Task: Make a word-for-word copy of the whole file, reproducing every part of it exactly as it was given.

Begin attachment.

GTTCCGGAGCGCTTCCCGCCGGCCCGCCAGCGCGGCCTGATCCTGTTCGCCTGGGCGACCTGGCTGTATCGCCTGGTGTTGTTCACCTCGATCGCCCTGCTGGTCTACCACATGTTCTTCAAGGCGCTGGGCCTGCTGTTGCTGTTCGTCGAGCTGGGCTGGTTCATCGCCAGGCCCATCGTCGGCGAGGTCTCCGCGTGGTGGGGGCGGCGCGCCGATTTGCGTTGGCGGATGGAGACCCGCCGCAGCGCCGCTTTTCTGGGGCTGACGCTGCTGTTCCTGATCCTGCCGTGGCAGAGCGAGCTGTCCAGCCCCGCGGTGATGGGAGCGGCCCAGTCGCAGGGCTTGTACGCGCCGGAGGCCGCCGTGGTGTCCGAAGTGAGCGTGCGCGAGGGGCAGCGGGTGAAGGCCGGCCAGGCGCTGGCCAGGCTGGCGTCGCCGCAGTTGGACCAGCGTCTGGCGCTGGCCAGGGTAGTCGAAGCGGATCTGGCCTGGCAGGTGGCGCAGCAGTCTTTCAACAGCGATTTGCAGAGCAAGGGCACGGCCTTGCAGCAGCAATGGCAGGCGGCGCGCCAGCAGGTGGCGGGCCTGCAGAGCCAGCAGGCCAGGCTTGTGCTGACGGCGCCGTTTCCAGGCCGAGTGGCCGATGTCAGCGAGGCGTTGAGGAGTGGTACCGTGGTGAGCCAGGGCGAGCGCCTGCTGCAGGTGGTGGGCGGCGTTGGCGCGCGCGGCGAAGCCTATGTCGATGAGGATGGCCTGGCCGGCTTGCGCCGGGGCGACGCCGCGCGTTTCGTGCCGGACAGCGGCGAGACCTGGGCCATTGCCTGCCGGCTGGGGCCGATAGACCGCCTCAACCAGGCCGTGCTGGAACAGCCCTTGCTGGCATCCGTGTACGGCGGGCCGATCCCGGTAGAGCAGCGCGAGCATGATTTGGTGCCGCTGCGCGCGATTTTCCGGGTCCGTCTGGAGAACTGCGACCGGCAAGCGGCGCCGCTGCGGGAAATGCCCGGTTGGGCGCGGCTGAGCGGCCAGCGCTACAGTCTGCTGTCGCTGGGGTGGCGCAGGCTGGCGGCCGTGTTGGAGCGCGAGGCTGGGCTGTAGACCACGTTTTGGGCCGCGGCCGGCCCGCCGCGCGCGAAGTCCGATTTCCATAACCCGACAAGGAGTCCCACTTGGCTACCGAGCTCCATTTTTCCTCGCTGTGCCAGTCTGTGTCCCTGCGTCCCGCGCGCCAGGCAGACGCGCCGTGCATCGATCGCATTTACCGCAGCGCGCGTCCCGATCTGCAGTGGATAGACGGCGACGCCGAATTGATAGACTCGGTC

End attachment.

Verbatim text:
GTTCCGGAGCGCTTCCCGCCGGCCCGCCAGCGCGGCCTGATCCTGTTCGCCTGGGCGACCTGGCTGTATCGCCTGGTGTTGTTCACCTCGATCGCCCTGCTGGTCTACCACATGTTCTTCAAGGCGCTGGGCCTGCTGTTGCTGTTCGTCGAGCTGGGCTGGTTCATCGCCAGGCCCATCGTCGGCGAGGTCTCCGCGTGGTGGGGGCGGCGCGCCGATTTGCGTTGGCGGATGGAGACCCGCCGCAGCGCCGCTTTTCTGGGGCTGACGCTGCTGTTCCTGATCCTGCCGTGGCAGAGCGAGCTGTCCAGCCCCGCGGTGATGGGAGCGGCCCAGTCGCAGGGCTTGTACGCGCCGGAGGCCGCCGTGGTGTCCGAAGTGAGCGTGCGCGAGGGGCAGCGGGTGAAGGCCGGCCAGGCGCTGGCCAGGCTGGCGTCGCCGCAGTTGGACCAGCGTCTGGCGCTGGCCAGGGTAGTCGAAGCGGATCTGGCCTGGCAGGTGGCGCAGCAGTCTTTCAACAGCGATTTGCAGAGCAAGGGCACGGCCTTGCAGCAGCAATGGCAGGCGGCGCGCCAGCAGGTGGCGGGCCTGCAGAGCCAGCAGGCCAGGCTTGTGCTGACGGCGCCGTTTCCAGGCCGAGTGGCCGATGTCAGCGAGGCGTTGAGGAGTGGTACCGTGGTGAGCCAGGGCGAGCGCCTGCTGCAGGTGGTGGGCGGCGTTGGCGCGCGCGGCGAAGCCTATGTCGATGAGGATGGCCTGGCCGGCTTGCGCCGGGGCGACGCCGCGCGTTTCGTGCCGGACAGCGGCGAGACCTGGGCCATTGCCTGCCGGCTGGGGCCGATAGACCGCCTCAACCAGGCCGTGCTGGAACAGCCCTTGCTGGCATCCGTGTACGGCGGGCCGATCCCGGTAGAGCAGCGCGAGCATGATTTGGTGCCGCTGCGCGCGATTTTCCGGGTCCGTCTGGAGAACTGCGACCGGCAAGCGGCGCCGCTGCGGGAAATGCCCGGTTGGGCGCGGCTGAGCGGCCAGCGCTACAGTCTGCTGTCGCTGGGGTGGCGCAGGCTGGCGGCCGTGTTGGAGCGCGAGGCTGGGCTGTAGACCACGTTTTGGGCCGCGGCCGGCCCGCCGCGCGCGAAGTCCGATTTCCATAACCCGACAAGGAGTCCCACTTGGCTACCGAGCTCCATTTTTCCTCGCTGTGCCAGTCTGTGTCCCTGCGTCCCGCGCGCCAGGCAGACGCGCCGTGCATCGATCGCATTTACCGCAGCGCGCGTCCCGATCTGCAGTGGATAGACGGCGACGCCGAATTGATAGACTCGGTC